Fertilizers acidify soils

Crop yield drops, plant biodiversity is impacted as a whole  

 
By Salonie Chawla
Last Updated: Saturday 04 July 2015

SOILS, too, must endure acidity. Each plant and soil life form has a particular soil pH it is used to. Any change can lead to complications in the organism’s metabolism. For example, decrease in pH modifies the top soils—a major source of crop nutrients.



J H Guo from the China Agricultural University in Beijing and his team used two countrywide surveys, comparisons of individual sites and long-term monitoring-field data sets to evaluate changes in soil pH. Soil pH declined significantly from the 1980s to the 2000s in the major Chinese crop production areas. Average decline for was between 0.13 and 0.80. The places followed intensive agriculture using large amounts of nitrogen fertilizers.

Acidity increased more in soils growing vegetables which need more fertilizers than soils cultivating cereals. Compared to 1981, grain production increased 54 per cent by 2007. During this time nitrogen fertilizer consumption increased 191 per cent.

Nitrogen cycling releases 20 to 221 kilomoles of hydrogen ion per hectare (ha) per year. This is much higher than the acid deposition (0.4 to 2.0 kilomoles of hydrogen ion per ha per year) through processes like acid rain. Acidification by human activities such as nitrogen fertilization is at least 10 to 100 times greater.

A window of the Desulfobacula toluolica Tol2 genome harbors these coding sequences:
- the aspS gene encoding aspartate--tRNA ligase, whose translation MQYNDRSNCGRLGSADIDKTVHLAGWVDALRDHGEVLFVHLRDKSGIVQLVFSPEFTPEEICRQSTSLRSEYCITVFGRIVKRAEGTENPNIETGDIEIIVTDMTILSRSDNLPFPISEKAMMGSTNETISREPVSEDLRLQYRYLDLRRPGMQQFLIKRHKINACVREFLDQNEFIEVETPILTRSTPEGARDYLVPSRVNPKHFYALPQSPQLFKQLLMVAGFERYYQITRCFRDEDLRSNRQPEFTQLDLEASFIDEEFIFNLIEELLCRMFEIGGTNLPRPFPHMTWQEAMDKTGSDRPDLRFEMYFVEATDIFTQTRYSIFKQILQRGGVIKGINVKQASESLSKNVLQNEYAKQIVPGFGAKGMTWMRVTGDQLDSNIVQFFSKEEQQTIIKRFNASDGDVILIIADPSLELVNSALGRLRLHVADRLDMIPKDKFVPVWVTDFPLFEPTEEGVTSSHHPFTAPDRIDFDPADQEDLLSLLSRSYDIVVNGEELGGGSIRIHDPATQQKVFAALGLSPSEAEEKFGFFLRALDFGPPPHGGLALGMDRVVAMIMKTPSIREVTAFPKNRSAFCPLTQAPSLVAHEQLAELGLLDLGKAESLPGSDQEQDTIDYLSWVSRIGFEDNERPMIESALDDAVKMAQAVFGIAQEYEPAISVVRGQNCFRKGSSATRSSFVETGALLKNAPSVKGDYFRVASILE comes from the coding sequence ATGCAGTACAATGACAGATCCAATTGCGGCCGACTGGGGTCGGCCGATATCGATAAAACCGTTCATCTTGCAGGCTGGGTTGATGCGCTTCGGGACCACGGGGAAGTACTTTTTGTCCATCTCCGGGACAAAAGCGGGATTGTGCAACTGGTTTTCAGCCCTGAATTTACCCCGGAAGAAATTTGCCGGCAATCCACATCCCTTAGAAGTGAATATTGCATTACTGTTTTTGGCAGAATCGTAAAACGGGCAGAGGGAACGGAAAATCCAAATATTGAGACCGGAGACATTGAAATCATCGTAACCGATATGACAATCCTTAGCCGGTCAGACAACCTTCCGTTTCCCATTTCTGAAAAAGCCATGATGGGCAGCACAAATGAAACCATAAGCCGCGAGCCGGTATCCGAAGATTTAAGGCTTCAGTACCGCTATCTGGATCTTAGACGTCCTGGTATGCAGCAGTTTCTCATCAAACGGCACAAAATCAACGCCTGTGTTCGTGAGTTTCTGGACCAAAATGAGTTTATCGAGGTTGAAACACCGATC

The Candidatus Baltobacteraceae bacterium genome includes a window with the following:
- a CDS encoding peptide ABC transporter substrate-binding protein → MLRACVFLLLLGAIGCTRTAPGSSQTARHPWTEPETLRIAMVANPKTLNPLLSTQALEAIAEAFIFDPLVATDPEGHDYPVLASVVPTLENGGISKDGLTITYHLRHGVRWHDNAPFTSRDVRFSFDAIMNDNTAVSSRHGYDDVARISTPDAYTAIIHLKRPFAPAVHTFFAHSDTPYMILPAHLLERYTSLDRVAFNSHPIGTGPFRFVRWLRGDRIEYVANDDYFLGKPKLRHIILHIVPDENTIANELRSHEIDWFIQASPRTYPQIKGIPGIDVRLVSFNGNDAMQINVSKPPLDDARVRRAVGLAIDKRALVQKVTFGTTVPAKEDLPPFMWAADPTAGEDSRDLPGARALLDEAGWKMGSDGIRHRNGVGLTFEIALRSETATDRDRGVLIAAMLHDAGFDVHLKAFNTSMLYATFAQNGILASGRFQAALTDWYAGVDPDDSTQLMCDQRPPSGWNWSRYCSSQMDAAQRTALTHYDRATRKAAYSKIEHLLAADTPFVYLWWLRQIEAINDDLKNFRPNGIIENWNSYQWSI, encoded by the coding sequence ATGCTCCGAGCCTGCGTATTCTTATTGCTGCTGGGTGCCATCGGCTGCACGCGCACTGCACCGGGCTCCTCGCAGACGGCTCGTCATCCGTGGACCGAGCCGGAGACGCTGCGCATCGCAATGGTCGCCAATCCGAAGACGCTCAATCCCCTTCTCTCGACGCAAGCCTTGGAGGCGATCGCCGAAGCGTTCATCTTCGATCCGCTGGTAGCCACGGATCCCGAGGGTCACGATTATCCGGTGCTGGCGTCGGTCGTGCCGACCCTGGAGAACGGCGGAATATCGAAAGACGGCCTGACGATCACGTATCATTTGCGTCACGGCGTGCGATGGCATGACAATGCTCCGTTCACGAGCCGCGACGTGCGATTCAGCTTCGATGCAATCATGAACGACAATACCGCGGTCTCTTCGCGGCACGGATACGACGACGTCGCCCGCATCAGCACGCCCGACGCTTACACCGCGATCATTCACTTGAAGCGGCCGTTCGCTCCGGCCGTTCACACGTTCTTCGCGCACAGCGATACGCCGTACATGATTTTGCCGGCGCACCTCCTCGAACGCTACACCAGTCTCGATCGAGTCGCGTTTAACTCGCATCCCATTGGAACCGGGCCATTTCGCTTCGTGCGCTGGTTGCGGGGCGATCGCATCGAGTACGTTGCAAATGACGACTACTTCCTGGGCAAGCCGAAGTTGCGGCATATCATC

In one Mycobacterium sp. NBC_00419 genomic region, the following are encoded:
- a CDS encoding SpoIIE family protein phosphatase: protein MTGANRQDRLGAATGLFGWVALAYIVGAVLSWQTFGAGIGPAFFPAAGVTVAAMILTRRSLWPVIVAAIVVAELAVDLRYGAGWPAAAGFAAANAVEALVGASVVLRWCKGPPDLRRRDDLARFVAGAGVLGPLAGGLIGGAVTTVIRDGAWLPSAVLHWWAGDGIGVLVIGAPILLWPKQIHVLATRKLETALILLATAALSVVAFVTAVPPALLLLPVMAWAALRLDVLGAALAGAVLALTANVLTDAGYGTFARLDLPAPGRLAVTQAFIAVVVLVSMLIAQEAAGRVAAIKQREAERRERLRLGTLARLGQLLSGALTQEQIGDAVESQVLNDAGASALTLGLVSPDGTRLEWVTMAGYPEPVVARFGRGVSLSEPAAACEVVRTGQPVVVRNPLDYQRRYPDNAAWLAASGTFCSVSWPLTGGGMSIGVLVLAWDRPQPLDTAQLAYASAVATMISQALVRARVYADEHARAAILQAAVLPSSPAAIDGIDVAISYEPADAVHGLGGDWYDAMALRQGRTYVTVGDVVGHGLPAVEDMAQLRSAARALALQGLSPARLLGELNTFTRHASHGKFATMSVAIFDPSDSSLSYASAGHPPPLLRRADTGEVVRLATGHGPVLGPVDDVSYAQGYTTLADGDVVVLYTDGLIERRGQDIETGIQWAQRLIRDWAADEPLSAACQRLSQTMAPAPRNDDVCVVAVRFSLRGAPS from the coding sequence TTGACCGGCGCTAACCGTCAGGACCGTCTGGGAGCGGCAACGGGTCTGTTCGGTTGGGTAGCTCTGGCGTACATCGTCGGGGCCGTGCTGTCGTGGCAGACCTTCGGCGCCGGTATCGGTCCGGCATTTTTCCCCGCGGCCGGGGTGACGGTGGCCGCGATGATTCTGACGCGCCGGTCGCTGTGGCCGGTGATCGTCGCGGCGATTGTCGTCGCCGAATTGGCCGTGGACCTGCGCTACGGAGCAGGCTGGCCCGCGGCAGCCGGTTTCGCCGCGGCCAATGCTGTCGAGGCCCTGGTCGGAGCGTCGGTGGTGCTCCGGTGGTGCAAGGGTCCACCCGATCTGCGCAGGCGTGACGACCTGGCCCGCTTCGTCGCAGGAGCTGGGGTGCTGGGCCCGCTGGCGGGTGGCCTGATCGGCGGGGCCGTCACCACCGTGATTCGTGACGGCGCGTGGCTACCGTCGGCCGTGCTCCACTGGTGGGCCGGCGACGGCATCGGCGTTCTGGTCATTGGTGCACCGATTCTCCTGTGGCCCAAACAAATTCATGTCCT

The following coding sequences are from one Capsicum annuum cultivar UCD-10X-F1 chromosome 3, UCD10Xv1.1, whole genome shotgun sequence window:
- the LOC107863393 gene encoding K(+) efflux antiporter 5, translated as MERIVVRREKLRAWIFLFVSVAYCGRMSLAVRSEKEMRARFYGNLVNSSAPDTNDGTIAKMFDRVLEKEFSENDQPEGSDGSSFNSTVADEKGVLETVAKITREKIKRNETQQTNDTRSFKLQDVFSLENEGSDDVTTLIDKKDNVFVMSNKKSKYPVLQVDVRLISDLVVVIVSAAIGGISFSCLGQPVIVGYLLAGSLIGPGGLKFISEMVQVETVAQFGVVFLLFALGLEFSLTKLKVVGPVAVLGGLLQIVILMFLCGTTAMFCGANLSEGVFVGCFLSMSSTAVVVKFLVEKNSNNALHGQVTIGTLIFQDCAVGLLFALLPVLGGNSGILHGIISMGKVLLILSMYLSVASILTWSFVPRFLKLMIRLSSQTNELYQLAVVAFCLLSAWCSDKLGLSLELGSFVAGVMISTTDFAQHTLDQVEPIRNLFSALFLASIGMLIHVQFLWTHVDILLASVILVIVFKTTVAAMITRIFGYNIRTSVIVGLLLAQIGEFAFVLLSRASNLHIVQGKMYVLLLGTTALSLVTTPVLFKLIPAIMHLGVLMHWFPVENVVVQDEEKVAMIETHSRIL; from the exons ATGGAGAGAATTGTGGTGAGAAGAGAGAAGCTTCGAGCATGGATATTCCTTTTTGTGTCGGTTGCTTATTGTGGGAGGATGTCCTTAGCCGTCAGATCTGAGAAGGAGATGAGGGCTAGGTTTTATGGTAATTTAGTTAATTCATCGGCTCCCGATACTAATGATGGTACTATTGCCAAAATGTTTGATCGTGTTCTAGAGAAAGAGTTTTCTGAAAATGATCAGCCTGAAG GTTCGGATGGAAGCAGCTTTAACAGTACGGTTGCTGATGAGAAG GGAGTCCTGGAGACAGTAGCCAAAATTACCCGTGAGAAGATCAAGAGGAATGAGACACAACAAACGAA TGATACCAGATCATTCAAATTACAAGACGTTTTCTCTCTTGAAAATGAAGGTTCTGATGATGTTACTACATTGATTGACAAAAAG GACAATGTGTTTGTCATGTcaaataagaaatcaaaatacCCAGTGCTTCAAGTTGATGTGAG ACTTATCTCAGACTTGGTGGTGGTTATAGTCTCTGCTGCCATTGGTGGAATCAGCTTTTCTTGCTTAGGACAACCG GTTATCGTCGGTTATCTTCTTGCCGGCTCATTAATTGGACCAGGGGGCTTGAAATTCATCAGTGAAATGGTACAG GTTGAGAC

“Optimal nutrient management strategies can significantly reduce nitrogen fertilizer rates without decreasing crop yields,” the researchers wrote in the study published in Science on February 19. “Fertilization based on nitrogen management practices is one of the most urgent requirements for sustainable agriculture in China and in other developing regions worldwide”, they added.

India faces a similar problem. “There are 100 million ha suffering from acidity. About 25 million ha are in critical condition and 12 million ha need immediate attention,” P D Sharma, ICAR Assistant Director General (Crop Science Division) told Down To Earth. The problem is evident in hilly areas and coastal regions and the Deccan area. ICAR is developing approaches to counter it. Soil liming— addition of lime to soils is one.

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